Yoga Helps Infertility Patients
Nov 01, 2017
Origin: ASRM Press Release
HIGHLIGHTS FROM THE AMERICAN SOCIETY FOR REPRODUCTIVE MEDICINE’S
2017 SCIENTIFIC CONGRESS & EXPO
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San Antonio, TX- Infertility patients who do yoga see reduced stress levels and higher pregnancy rates according to new research presented this week at the American Society for Reproductive Medicine’s Scientific Congress in San Antonio.
A team from New Delhi examined the impact of yoga on pregnancy rates for women who had already undergone one unsuccessful IVF treatment. Over 100 women undergoing frozen embryo transfers were randomly assigned into either a control (no yoga) or treatment (3 months of yoga sessions) group. Following embryo transfer, 63% of the women in the yoga group achieved pregnancy as compared with 43% in the control group.
A team in Chicago presented preliminary results of an ongoing research project on the value of yoga for infertile patients. They reported enrolling 26 patients into online or in person yoga training, with preliminary findings showing a significant reduction in anxiety scores from patients in both the in-person and online arms of the trial.
“We know infertility patients suffer from very high stress levels. These studies show that yoga represents a promising therapy for reducing patient stress during infertility treatment and even potentially improve outcome of such treatment,” said Richard J. Paulson, MD, President of the ASRM.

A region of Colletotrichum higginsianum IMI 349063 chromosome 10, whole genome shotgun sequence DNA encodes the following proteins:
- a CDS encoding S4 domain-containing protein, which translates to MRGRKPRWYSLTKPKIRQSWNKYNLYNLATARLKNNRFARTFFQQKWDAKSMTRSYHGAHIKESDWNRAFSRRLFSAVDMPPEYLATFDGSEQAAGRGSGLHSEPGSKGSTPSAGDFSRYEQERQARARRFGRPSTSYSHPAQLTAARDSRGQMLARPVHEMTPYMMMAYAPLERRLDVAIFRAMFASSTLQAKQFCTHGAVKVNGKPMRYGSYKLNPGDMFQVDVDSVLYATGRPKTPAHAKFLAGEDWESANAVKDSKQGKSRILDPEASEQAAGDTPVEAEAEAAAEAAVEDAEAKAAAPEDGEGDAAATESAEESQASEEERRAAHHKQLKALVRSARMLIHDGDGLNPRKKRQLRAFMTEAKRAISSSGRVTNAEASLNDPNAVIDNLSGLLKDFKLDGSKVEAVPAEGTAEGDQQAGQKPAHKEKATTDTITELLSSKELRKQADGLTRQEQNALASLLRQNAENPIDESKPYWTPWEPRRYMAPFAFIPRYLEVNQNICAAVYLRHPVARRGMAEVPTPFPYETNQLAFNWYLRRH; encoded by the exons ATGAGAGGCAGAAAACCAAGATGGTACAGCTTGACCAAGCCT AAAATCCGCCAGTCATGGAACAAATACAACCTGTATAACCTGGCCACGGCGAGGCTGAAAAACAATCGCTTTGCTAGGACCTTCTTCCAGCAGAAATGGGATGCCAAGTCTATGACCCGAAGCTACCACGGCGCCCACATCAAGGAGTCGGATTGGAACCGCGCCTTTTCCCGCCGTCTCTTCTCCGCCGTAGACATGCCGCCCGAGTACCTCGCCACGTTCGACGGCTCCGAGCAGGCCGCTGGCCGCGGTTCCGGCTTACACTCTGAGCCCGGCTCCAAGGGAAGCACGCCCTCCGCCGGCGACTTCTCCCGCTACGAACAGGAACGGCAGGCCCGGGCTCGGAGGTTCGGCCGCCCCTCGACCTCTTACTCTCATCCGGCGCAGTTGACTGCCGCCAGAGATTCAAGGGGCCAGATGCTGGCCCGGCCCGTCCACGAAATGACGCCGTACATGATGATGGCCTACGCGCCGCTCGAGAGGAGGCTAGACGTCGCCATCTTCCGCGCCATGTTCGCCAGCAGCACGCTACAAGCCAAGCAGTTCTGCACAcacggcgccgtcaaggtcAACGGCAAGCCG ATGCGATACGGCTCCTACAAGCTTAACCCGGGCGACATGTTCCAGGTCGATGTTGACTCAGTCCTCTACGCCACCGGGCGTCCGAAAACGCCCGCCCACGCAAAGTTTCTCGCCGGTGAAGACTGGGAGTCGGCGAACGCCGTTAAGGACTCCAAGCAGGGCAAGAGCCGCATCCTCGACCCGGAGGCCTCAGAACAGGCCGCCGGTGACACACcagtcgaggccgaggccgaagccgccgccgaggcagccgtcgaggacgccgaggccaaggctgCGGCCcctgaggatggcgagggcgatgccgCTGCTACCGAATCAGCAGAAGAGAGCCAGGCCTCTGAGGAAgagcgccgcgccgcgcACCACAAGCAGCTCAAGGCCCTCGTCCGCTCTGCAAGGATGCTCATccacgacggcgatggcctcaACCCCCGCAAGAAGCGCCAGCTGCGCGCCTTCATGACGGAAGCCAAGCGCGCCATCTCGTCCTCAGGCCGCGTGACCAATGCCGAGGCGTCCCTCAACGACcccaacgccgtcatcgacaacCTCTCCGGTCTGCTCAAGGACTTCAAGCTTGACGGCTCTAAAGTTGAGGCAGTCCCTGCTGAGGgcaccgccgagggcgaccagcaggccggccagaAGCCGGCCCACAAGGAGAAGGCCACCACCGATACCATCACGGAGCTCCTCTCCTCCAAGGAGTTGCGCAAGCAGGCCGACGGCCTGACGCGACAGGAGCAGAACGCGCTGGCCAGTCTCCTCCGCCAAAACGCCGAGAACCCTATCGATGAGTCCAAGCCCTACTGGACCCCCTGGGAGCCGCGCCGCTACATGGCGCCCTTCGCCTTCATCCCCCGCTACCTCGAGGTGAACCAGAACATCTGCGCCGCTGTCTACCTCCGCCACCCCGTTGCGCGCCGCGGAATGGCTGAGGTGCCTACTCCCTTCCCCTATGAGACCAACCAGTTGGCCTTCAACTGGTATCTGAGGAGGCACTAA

P-507 P. Nayar et al, “CAN YOGA AFFECT IVF OUTCOMES?”
P-510 A. E. Martini et al, “THE IMPACT OF IN-PERSON AND ONLINE STRUCTURED YOGA PROGRAMS ON ANXIETY LEVELS IN PATIENTS AFTER IN VITRO FERTILIZATION (IVF) FAILURE: A PRELIMINARY ANALYSIS.”
ASRM is a multidisciplinary organization dedicated to the advancement of the science and practice of reproductive medicine. The Society accomplishes its mission through the pursuit of excellence in education and research and through advocacy on behalf of patients, physicians, and affiliated health care providers. The Society is committed to facilitating and sponsoring educational activities for the lay public and continuing medical education activities for professionals who are engaged in the practice of and research in reproductive medicine. www.asrm.org